The 1967 Outer Space Treaty declared that the "exploration and use" of outer space and celestial bodies "shall be carried out for the benefit and in the interest of all countries." While that's not exactly the traditional language of private enterprise, some space scholars say it leaves room for commercial projects.

(A 1979 Moon Treaty was more explicit, holding that bodies in the solar system should not become the property of any nation, organization or person. But most countries, including the United States, China and Russia, never ratified it.)

Considering all the possible complications, Mackenzie says 4Frontiers' real success might come simply from getting the public pumped about living on Mars. In turn, that could make Washington eager to fund a settlement.

Even if that doesn't happen, he is sure that people eventually will live on Mars -- and perhaps scores of other places in space.

"It's a question of when," he says. "I really hope we get started before we have an economic decline that delays it. I'd really hate to have something like the Great Depression, or the Dark Ages that lasted several hundred years, delay getting into space."


Source (CNN)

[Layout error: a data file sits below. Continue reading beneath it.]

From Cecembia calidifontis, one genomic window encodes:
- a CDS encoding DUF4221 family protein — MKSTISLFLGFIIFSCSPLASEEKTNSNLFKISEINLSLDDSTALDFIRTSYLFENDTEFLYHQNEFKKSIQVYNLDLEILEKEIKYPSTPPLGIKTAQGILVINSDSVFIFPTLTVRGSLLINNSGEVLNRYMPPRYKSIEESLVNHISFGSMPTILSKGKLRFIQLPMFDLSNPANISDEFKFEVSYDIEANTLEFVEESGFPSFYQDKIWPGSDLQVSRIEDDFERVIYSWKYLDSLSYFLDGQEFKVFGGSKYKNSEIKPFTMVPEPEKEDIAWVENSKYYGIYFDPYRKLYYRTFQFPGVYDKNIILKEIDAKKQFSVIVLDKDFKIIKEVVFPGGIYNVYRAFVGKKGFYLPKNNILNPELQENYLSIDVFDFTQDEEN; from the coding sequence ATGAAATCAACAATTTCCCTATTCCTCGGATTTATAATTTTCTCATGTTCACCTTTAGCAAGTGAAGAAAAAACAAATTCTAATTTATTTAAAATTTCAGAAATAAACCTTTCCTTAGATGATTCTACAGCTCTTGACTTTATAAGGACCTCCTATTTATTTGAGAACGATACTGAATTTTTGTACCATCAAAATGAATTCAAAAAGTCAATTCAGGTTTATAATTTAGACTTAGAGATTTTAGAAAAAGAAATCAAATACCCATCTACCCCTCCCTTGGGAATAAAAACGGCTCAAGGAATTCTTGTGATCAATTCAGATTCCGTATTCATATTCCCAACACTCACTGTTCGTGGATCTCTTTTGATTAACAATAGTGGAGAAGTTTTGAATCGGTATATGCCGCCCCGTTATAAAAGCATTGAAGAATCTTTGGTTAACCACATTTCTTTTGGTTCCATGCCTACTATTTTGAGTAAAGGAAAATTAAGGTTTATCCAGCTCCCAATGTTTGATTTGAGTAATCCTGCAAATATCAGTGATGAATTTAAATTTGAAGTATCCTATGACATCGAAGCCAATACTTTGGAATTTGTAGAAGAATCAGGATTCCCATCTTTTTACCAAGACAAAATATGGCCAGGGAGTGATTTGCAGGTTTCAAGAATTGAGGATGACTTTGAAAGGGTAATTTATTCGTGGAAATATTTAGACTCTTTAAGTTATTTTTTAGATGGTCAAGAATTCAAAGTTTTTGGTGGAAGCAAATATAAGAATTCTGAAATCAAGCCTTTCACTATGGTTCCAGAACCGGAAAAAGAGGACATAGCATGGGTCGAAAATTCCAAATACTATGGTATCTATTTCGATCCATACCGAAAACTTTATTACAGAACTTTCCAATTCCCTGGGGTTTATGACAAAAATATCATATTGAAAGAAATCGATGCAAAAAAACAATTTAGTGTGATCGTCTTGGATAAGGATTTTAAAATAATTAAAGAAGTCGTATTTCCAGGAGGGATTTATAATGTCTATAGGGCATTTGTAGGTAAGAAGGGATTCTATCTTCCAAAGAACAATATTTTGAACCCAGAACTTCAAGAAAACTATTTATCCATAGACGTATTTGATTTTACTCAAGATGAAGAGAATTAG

void

Banned - What an Asshat!
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count me out.. i'm pretty intrepid when it comes to hoofing around this mudball but i dread to imagine the sort of whiney ass scum that would be putting out the millions of dollars necessary to live on mars.. sounds like a cruise ship crowd..
let's let them go and we'll just stay and watch it on tv..
 
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they need to get bill gates to invest. maybe he can provide the computer systems to make this work. that would be a big boost in budget.
 
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latinmaxima said:
they need to get bill gates to invest. maybe he can provide the computer systems to make this work. that would be a big boost in budget.
IF the computers don't crash mid-flight.
 

Disadvantaged-c

omfgwtfbbqsteakmix
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lol yah they shouldnt use billgates, use linux :D. The problem with that is that billgates has the money and the open source community does not.
 

Jung

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latinmaxima said:
they need to get bill gates to invest. maybe he can provide the computer systems to make this work. that would be a big boost in budget.
I wouldn't want to live on a planet where life support systems depended on Windows. Those systems would call for embedded operating systems anyway, so Windows would be out of the question.

An embedded version of BSD would be a better idea though; it's more mature, stable and secure out the box.